fedgazette

Sault Ste. Marie enjoys revival

Michigan State Roundup

Published April 1, 1993  |  April 1993 issue

After a slump of more than two decades, the eastern Upper Peninsula (U.P.) town of Sault Ste. Marie is experiencing economic growth.

In the early 1960s, Sault Ste. Marie, which sits on the border between the United States and Canada, saw the closure of several manufacturing plants, and in the 1970s the Air Force base 20 miles to the south shut down. Both took big bites out of available jobs.

But three events in recent years have contributed to the city's comeback: new and steady jobs at the Chippewa County prisons, the Indian-owned casino in town and more Canadians crossing over to shop.

Because of these events, population has increased to 14,689, making it one of the few U.P. towns with a rising population; building permits, driven by commercial construction, tripled in 1991 and 1992 over the previous four-year average; and, with the addition of new jobs and increased Canadian shopping, the city's retail base has expanded.

Ten years ago the state built five new prisons at the former Air Force base. According to Spencer Nebel, city planner, this was the first step on the road to economic recovery. "It provided stable, recession-proof employment."

Then came the casino Vegas Kewadin in 1985. Owned and run by the Sault Ste. Marie Tribe of Chippewa Indians, the casino stands in town on reservation land and is the tribe's largest operation. The casino is one reason the tribe is Sault Ste. Marie's largest employer, with 1,400 employees.

Retail responded to the new jobs and flowing cash, and people from the surrounding area started coming to Sault Ste. Marie to shop, work and live. Many of these new shoppers were from Sault Ste. Marie's Canadian neighbor of the same name, located just across the International Bridge, with a population of 81,476.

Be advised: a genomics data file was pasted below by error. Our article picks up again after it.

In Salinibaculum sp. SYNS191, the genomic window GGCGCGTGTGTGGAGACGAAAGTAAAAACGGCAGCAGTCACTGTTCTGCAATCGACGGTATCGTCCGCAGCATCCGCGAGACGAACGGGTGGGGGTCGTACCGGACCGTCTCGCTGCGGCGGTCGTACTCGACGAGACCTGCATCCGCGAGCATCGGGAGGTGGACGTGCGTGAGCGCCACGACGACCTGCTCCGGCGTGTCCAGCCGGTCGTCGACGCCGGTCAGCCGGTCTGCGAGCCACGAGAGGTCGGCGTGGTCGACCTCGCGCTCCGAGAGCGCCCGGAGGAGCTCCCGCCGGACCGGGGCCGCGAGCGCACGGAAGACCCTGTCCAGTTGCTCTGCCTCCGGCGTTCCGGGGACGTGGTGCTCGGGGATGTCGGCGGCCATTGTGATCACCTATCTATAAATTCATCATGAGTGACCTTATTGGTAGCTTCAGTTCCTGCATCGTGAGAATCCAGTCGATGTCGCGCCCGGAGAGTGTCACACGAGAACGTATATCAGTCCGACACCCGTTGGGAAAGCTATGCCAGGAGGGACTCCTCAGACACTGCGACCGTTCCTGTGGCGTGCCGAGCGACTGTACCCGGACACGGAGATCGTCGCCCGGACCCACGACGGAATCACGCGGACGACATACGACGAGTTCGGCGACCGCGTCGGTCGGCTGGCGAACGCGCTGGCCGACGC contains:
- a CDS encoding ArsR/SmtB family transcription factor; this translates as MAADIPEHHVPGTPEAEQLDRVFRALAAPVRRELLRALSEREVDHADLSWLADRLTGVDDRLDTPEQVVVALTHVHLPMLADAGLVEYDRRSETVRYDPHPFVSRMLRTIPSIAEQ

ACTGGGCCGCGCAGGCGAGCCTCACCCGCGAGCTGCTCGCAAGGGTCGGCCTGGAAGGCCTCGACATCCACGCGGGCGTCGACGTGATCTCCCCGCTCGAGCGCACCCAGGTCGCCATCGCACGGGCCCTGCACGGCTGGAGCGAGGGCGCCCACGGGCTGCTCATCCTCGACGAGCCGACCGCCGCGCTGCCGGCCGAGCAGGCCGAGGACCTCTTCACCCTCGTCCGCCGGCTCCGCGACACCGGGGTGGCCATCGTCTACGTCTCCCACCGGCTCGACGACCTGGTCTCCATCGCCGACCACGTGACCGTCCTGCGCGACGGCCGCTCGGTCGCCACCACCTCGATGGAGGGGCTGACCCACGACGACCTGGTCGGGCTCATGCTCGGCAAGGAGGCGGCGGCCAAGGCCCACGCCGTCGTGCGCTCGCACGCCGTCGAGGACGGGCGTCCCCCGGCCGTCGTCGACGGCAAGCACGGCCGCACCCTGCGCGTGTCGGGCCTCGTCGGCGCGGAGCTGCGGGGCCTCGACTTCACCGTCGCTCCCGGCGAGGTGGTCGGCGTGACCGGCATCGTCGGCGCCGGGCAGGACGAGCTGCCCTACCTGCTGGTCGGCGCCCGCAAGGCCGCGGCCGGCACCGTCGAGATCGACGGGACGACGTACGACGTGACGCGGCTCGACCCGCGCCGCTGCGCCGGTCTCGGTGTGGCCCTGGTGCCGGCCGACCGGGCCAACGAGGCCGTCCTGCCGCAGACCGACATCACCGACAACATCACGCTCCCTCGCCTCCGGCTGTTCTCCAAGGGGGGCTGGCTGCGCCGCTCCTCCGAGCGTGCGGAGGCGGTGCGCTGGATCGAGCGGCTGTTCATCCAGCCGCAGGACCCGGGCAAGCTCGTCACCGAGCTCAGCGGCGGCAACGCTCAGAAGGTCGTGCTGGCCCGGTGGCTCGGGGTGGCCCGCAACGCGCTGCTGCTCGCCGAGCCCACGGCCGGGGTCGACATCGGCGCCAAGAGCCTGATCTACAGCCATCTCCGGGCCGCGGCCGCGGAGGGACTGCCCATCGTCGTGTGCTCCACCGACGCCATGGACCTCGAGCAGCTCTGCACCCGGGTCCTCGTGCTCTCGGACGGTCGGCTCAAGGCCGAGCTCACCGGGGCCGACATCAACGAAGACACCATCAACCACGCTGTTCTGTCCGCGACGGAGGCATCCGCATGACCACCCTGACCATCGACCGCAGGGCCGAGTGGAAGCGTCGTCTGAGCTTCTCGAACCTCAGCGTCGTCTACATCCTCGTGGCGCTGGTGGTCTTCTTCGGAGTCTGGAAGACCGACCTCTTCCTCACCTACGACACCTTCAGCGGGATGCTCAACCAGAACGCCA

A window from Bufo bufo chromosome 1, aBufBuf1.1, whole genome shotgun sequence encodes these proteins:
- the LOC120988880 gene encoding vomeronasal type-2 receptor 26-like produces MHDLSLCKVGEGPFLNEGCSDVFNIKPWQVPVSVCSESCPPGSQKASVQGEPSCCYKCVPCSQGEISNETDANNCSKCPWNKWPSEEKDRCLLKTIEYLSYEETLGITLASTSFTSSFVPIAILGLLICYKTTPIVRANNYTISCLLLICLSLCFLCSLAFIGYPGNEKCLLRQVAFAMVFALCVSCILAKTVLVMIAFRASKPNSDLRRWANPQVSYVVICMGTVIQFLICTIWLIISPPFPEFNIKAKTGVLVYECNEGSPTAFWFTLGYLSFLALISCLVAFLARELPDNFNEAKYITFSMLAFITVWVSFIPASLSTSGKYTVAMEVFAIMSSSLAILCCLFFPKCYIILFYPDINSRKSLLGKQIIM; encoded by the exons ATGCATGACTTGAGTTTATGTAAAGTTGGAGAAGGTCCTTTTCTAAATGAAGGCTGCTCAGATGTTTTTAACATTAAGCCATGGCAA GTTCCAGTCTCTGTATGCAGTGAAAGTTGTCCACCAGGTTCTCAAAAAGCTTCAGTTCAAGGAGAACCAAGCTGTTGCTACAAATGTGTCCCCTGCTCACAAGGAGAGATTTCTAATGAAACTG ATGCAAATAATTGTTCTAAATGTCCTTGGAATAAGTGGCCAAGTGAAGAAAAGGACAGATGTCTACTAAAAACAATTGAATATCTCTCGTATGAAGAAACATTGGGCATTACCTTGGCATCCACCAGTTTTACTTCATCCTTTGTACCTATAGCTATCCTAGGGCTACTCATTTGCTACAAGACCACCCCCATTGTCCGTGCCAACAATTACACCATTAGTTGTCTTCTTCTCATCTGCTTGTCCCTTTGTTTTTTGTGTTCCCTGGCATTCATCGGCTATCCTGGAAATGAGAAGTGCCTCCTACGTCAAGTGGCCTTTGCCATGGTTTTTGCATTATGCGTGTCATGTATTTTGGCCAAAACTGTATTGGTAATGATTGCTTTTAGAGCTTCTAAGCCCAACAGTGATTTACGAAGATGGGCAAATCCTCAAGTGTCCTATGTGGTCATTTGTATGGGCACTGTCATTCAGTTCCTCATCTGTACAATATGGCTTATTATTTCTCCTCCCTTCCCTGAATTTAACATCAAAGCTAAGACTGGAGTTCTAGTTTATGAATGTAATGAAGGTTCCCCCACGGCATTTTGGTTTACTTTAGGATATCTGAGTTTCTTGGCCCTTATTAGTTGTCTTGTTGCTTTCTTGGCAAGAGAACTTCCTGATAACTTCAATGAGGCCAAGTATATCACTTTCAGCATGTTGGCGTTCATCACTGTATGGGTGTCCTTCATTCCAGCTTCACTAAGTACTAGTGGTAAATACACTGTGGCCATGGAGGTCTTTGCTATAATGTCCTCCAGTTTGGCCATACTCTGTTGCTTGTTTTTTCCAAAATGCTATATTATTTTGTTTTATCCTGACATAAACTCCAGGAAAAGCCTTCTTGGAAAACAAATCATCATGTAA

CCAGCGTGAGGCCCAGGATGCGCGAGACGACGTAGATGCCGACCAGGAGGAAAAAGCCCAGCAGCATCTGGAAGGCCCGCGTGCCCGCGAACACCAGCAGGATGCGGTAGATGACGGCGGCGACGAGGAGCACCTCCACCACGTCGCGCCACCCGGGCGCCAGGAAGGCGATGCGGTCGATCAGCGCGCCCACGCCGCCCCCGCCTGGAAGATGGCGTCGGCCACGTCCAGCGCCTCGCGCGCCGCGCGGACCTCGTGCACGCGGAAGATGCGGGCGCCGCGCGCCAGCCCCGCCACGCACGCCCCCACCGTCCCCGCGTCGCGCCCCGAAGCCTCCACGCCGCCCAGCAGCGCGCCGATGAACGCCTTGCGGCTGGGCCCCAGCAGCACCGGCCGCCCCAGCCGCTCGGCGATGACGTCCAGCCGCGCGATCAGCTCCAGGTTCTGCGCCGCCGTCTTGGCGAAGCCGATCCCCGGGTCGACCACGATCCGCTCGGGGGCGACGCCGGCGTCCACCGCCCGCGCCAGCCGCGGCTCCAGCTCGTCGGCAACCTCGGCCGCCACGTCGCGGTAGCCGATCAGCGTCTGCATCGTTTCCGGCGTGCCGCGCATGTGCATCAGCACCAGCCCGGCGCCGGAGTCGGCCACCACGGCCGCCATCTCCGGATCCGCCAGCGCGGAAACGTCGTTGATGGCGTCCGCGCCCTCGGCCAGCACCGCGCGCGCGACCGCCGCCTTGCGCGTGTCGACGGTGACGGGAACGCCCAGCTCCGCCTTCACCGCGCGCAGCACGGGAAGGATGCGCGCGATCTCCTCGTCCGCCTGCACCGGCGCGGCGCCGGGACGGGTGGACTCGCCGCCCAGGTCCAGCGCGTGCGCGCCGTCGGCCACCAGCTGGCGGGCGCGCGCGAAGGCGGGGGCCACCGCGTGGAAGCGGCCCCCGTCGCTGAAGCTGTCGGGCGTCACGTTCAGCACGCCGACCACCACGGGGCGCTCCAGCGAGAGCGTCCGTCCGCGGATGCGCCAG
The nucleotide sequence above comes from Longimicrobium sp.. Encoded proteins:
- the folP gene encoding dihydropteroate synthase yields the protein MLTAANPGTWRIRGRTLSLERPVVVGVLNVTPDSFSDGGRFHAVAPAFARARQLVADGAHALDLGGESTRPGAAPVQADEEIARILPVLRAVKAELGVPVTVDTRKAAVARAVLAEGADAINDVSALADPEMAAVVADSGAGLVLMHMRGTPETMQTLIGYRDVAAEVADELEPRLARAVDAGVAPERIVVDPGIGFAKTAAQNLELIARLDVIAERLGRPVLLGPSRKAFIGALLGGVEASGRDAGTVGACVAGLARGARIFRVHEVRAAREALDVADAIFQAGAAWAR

With sales tax hikes on the Canadian side of the border and a favorable exchange rate on the US side, Canadians come for low prices and stay for a good time, Nebel says. Traffic over the International Bridge doubled between 1985 and 1991, to upwards of 4 million trips a year. It is estimated that a sizable portion of the traffic was Canadian.

Recent draws are the quickly developing Business Spur on the interstate, a new motel at the casino and a large new shopping mall. The Cascade Crossing Shopping Center opened late last year with Wal-Mart as the anchor, with an estimated 1,000 jobs in the making and a major expansion planned this year.

The economic boom has not spread to manufacturing industries, even though the stage is set. The 1988 Free Trade Agreement between the United States and Canada lifts most tariffs between the two countries, including tariffs on groceries, telecommunications, forestry, and paper and aluminum products. Michigan Sault Ste. Marie's financial incentives have not lured a significant number of manufacturing enterprises. Ontario's Sault is highly industrial, with the bulk of its jobs in steel and paper.

Nebel believes that as the "economic border" between the United States and Canada dissolves through trade agreements, the two Saults will work together to entice more manufacturing, especially to the US side of the border. "It would be beneficial to both," he says. Talks between the twin cities have already begun.

Nettie Pignatello

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